Dr. Scott Turansky of the National Center for Biblical Parenting talks about a very similar idea. He says that that an over-reliance on rewards or consequences can actually stymie moral character development. He said this is because it appeals to resident selfishness.

Sometimes when we use rewards and consequences, when we use external motivations to try to get our children to do the things that they ought to do or the things that we want them to do, we can actually be encouraging their attitude that what makes something good or bad is what they get out of it.

And so if our children are walking through life with the underlying mentality "All of the decisions I make are based on what's good for me and what I get out of it," then our system of rewards and consequences can actually inadvertently be fueling and strengthening that mentality. Instead of reaching the heart, we're feeding the beast and preventing moral and character growth.

Red Flags of Over-Reliance on Behavior Modification

So, how do you know if your parenting is overly-focused on behavior modification at the expense of a focus on the heart? Here are some red flags to look out for:

  1. Your child is always expecting rewards. You ask your child to do a task or help with something in the home and they want to know what they will get for it.
  2. Past rewards are no longer adequate. You ask your child to do a task and promise a piece of candy for helping. She isn't interested. The old reward is no longer motivating.  It has become commonplace and in her cost/benefit analysis, the benefit is no longer great enough to be worth the cost.
  3. Your child is negotiating rewards. You ask him to put away his laundry in return for a piece of candy. He counters with, "How about two pieces of candy? How about a piece of candy and some screen time?"
  4. Your child only obeys when there are rewards present. If you ask her to do something without stipulating a reward (or consequence), she won't take it as a serious instruction. She doesn't follow through because, well, you didn't say there was a reward involved, so it must just be a suggestion. It doesn't really count.
  5. You have to act as your child's conscience. Your child has not had the opportunity to develop a conscience or practice judging what's right or wrong, because he has learned to depend on your system of rewards and consequences. If this is something that results in a reward, it's good.
    If it's something that results in a consequence, or at least doesn't have a reward attached to it, then it might not be good, or it might not be that important. And so instead of helping him to develop his own conscience, you've been acting as his conscience for him.
  6. Your child doesn't initiate or take personal responsibility. She's not doing the things that she ought to be doing as a member of the household, because she's learned that these are only things that somebody does when there's is reward held out for them. These tasks are mom's responsibility, but she can convince me to do her work for her ... for a price.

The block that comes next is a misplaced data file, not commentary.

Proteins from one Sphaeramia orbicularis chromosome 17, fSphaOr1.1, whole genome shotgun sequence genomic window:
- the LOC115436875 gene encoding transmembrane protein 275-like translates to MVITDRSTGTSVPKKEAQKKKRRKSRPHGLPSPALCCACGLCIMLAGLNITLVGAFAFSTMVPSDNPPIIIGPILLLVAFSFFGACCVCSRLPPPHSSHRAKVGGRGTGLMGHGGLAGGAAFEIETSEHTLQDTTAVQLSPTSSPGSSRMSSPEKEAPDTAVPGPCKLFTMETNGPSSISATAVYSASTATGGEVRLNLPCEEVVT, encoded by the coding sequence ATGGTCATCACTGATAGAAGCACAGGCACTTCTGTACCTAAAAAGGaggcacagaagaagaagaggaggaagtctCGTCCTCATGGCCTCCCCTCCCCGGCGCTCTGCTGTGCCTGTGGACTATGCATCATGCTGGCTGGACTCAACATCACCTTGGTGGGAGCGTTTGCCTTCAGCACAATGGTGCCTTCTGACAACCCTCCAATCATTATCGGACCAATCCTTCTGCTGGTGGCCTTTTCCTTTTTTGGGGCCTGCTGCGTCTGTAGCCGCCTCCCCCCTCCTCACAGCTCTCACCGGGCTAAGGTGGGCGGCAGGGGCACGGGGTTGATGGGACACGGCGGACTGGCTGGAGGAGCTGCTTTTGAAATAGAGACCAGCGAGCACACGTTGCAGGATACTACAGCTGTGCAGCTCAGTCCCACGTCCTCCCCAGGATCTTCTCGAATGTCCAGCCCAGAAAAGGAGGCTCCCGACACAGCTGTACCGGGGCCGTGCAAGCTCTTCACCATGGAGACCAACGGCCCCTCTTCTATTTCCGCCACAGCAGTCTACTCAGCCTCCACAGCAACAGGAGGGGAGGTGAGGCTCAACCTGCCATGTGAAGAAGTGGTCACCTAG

A Re-Focus on the Heart of Parenting

When we focus on heart-centered parenting and seek to support our kids in their journey of spiritual and character growth, we shift our focus not away from outward behavior, but beneath or behind the outward behavior. We focus on ...

  1. Beliefs and convictions. What are their big picture ideas about God, about themselves and about others? These are conversations we have on a regular basis, outside of times of conflict. These conversations can stem from sermons or Sunday School lessons, family Bible reading, books or movies, or just life experiences.
  2. Thoughts and emotions. When a conflict comes up between two siblings or when they're asked to complete a task, what are the thoughts and emotions happening in their hearts? What are they telling themselves about siblings, about their responsibility in the family, about mom and dad's authority? How do those thoughts and emotions translate into words and action?
  3. Guilt, shame, and forgiveness. When they've done the wrong thing and they're struggling with guilt, when they have shame over an ongoing struggle, or maybe shame from an external source, like someone who's making fun of them, how do they process those experiences? What about forgiveness? What about their righteousness in Christ?
  4. Character and spiritual growth. Instead of focusing only on the tasks and whether or not they are accomplished, we're listening and observing to learn more about the character aspects that need work. What are the heart issues that we want to be focused on, that we want to be working on long-term to help them to acknowledge, recognize, and take responsibility for and grow in those areas?

Building Internal Motivation

I've outlined above some signs that you're over-focused on behavior modification. And I've outlined a basic framework of what it look like to re-focus on heart-centered parenting. If you'd like some more in-depth help with heart-centered parenting and building internal motivation,  check out our workshop Building Internal Motivation in Your Kids.

Building Internal Motivation in Your Kids Workshop

Do you ever feel like you burn a lot of calories running around behind your kids to get them to keep up with their responsibilities? Wonder if they’d do anything at all if you don’t remind them? Purchase this workshop to learn …

  • The two reasons people change
  • How to make sure your instructions are clear (plus a quiz for you!)
  • Three ways to help your child catch the vision for character change
  • Four jobs of the conscience (and how to train it)
  • The three levels of thinking we want to develop in our children
  • The three-step process to build responsibility

You'll have access to the video replay, downloadable workbook, and the workshop transcript!

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Lynna Sutherland is the mother of eight kids ages teen to toddler. She hosts the Sibling Relationship Lab podcast and writes about sibling conflict resolution and sibling relationship building. Lynna believes that the gospel transforms sibling conflict from an obstacle to an opportunity and loves to show other parents the freedom and confidence of gospel-centered parenting.